Un viaggio in The sicilian islands
Executive Chef Juan Urbieta| Sous Chef Elliot Mumpy | Sous Chef Anthony Troisi
TRADITIONAL Sicilian Island Meal
CUSTOMIZE YOUR MEAL
BY SELECTING ONE FROM EACH OF THESE COURSES:
Un Antipasto: your small starter appetizer
Un Primo: your small pasta course
Un Secondo: your main course
Un Dolce: your small dessert
Choose one of the following starter appetizers
Field greens with fresh vegetables, olive oil, and red wine vinegar
Ciaki Ciuka alla Pantesca
Vegetable caponata with almonds, capers, Mediterranean herbs, breadcrumbs.
The Island of Pantelleria is closer to Africa than Europe. The Arabs lived there for two centuries, from 800 to 1000 AD, leaving behind unmistakable traces of their domination. The word chak chouka became ciaki ciuka, a word of Berber origins (an ethnic group from Northern Africa) meaning “a mixture” with which the Arabs define a colorful, aromatic dish.
Frittelle di Alalunga e Finocchietto con Pate di Capperi alla Strombolana
Albacore tuna and fennel frond fritters with caper pesto
Insalata di Gamberi e Menta alla Lampedusana
Chilled shrimp salad with mint, celery, lemon
Carpaccio di Spada Marinato agli agrumi delle Isole Egadi
Shaved swordfish carpaccio cured with citrus
Choose one of the following pasta courses
Ravioli di Cernia all’isolana
House-made grouper-filled ravioli with sun-dried tomato purée and pistachio pesto ($4 supplemental)
Bucatini con i Broccoli (cavolfiore)
Thick and hollow spaghetti with cauliflower, saffron, raisins, caciocavallo cheese
Frascatole con Zuppa d’Aragosta alla Moda di Favignana
Rustic, house-made Sicilian couscous with lobster soup.
At the time of the Angevin domination in Sicily (1266-1282), the women of the people who worked for noble families were entrusted with the task of preparing couscous. When the prepared couscous were too large or uneven, the aristocrats rejected them as unworthy of “refined palates”. The “imperfect” pasta was brought home by the workers who cooked them with humble vegetables in broth. The “bad” couscous was given the name frascatole, a term that derives from the French “flasque,” which means soft. The word was transformed by Sicilians into “frasc,” hence “frascatole.”
Busiate Trapanese di Grano Tumminia con Pesto alla Filicudara
Hand-rolled pasta with Filicudi-style almond pesto and primosale pecorino.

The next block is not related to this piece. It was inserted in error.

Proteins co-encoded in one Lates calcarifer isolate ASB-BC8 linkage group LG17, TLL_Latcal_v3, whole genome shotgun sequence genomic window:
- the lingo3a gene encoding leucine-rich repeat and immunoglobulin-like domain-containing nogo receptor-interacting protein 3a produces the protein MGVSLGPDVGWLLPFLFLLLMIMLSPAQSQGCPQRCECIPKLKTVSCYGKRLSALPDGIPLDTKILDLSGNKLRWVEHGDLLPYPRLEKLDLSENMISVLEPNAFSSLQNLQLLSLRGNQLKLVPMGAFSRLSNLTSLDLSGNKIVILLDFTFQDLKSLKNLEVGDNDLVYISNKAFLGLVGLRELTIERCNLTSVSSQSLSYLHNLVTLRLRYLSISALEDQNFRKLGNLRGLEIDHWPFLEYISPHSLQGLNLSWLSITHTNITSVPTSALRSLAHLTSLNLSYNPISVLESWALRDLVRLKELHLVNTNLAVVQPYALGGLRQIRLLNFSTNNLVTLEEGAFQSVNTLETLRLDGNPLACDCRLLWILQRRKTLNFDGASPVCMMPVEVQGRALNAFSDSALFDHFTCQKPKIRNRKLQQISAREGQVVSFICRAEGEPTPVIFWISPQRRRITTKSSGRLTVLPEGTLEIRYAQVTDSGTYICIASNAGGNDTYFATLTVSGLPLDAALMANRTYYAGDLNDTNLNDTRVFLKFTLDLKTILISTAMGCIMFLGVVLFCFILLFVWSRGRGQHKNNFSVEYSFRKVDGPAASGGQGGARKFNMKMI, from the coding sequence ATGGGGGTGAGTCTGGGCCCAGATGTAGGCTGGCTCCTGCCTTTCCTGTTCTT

The first records in history of pasta busiata can be found in some Arabic manuscripts dating back to just before the 10th century. It takes its name from “buso”, the stem of “Disa,” a Mediterranean plant. A stick of busa was used to roll and hollow out fresh pasta, forming its characteristic spiral shape. History tells that “agghia pistata” (pounded garlic), came from The Genoese who, in turn coming back from the Far East with their ships, docked in Sicilian ports, and the locals added what Sicily had to offer: almonds, tomatoes, basil and extra virgin olive oil to make their own version of pesto, a type of semola made with grano duro (durum wheat). “Tumminia” is a very special and rare grain variety that has ancient roots in Southern Sicily.
Linguine alla Liparese
Linguini pasta with preserved tuna, capers, olives, garlic, parsley
Choose one of the following main courses
Grigliata Mista di Carne
Mixed grill: beef strip loin, pork ribs, lamb chop, and Italian sausage, garlic-rosemary roasted potatoes
Cous Cous di Pesce e Verdure alla Lampedusana
Grouper stewed with vegetables and Sicilian couscous.
The origin of couscous can be established between sub-Saharan Africa and the Maghreb coasts in medieval times. Easy to store, it was the perfect food for people facing long journeys at sea. In a 1777 anthropological essay on the habits and customs of the Sicilian people by Giuseppe Pitré, a chapter of the book relates an episode of a wedding in Trapani in which the parish priest was offered “a dish with pork called cuscusu left behind by the Saracens.” outdoors.
Ricciola Panata alla Pantesca
Pan-seared breaded amberjack with cherry tomato, caper, parsley relish
Coniglio in Agrodolce alla Salinara
Braised rabbit leg with vincotto, almonds, raisins.
Wild rabbit is a native species of the Aeolian Islands and have always been present in large quantities. The cuisine of the Sicilian Islands is renowned for fish and seafood, but nevertheless sweet and sour rabbit is one of the specialties of the Aeolian Islands.
Salsiccia di tonno alla Moda di Marettimo con Pesto di Capperi
Grilled house-made tuna sausage with caper pesto.
The origins of “sea charcuterie” are traced back to the 13th century, at the time of Frederick II of Swabia. Almost 800 years ago, the then King of Sicily had a considerable interest in the island’s salt pans, due to their importance in preserving food, in particular, fish like tuna and sturgeon. And a strong culture of curing seafood began, particularly on the west coast of Sicily, later spreading to the rest of the region and the smaller surrounding islands.
Choose one of the following desserts
Layered cake with whipped ricotta, maraschino liqueur, candied fruit, chocolate.
The term “cassata” is mentioned for the first time in the 14th century, in the Declarus by Angelo Sinesio, who defined cassata as “food made up of bread dough and cheese.” In the 18th century, the sponge cake arrived from Genoa and replaced the short crust pastry and chocolate flakes were added to the ricotta along with candied fruit. The Aeolian cassata differs from the classic Sicilian one in that it does not include “pasta reale” (marzipan) or the external sugar glaze.
Granita alle Mandorle
Traditional Sicilian almond granita with brioche
Bacio di Pantelleria
Fried pastry filled with sheep’s milk ricotta scented with Moscato di Pantelleria and cinnamon
Chilled milk custard with fresh berries
classico tiramisu' del Ristorante Bartolotta dal 1993
Our signature version of this classic dessert of layered mascarpone mousse, Savoiardi cookies, espresso, and cocoa